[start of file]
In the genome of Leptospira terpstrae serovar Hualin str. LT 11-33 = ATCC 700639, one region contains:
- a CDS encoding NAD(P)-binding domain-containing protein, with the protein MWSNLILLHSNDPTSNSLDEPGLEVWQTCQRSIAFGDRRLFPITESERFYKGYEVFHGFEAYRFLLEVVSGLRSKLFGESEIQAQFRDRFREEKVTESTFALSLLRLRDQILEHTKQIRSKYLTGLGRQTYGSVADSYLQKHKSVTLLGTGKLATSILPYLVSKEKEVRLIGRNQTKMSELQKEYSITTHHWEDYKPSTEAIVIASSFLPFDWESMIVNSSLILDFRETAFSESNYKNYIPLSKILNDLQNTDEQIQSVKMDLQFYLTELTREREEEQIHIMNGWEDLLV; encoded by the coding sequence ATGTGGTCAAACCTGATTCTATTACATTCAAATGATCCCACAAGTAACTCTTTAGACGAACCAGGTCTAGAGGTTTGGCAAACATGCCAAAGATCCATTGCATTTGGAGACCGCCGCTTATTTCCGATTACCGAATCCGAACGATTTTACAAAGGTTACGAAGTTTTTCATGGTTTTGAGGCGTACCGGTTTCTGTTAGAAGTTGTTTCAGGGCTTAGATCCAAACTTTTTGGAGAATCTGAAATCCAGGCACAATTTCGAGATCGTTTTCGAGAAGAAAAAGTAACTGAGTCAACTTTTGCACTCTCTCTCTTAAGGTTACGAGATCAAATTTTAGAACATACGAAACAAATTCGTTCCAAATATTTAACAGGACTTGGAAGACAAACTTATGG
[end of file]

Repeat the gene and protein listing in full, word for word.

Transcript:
In the genome of Leptospira terpstrae serovar Hualin str. LT 11-33 = ATCC 700639, one region contains:
- a CDS encoding NAD(P)-binding domain-containing protein, with the protein MWSNLILLHSNDPTSNSLDEPGLEVWQTCQRSIAFGDRRLFPITESERFYKGYEVFHGFEAYRFLLEVVSGLRSKLFGESEIQAQFRDRFREEKVTESTFALSLLRLRDQILEHTKQIRSKYLTGLGRQTYGSVADSYLQKHKSVTLLGTGKLATSILPYLVSKEKEVRLIGRNQTKMSELQKEYSITTHHWEDYKPSTEAIVIASSFLPFDWESMIVNSSLILDFRETAFSESNYKNYIPLSKILNDLQNTDEQIQSVKMDLQFYLTELTREREEEQIHIMNGWEDLLV; encoded by the coding sequence ATGTGGTCAAACCTGATTCTATTACATTCAAATGATCCCACAAGTAACTCTTTAGACGAACCAGGTCTAGAGGTTTGGCAAACATGCCAAAGATCCATTGCATTTGGAGACCGCCGCTTATTTCCGATTACCGAATCCGAACGATTTTACAAAGGTTACGAAGTTTTTCATGGTTTTGAGGCGTACCGGTTTCTGTTAGAAGTTGTTTCAGGGCTTAGATCCAAACTTTTTGGAGAATCTGAAATCCAGGCACAATTTCGAGATCGTTTTCGAGAAGAAAAAGTAACTGAGTCAACTTTTGCACTCTCTCTCTTAAGGTTACGAGATCAAATTTTAGAACATACGAAACAAATTCGTTCCAAATATTTAACAGGACTTGGAAGACAAACTTATGG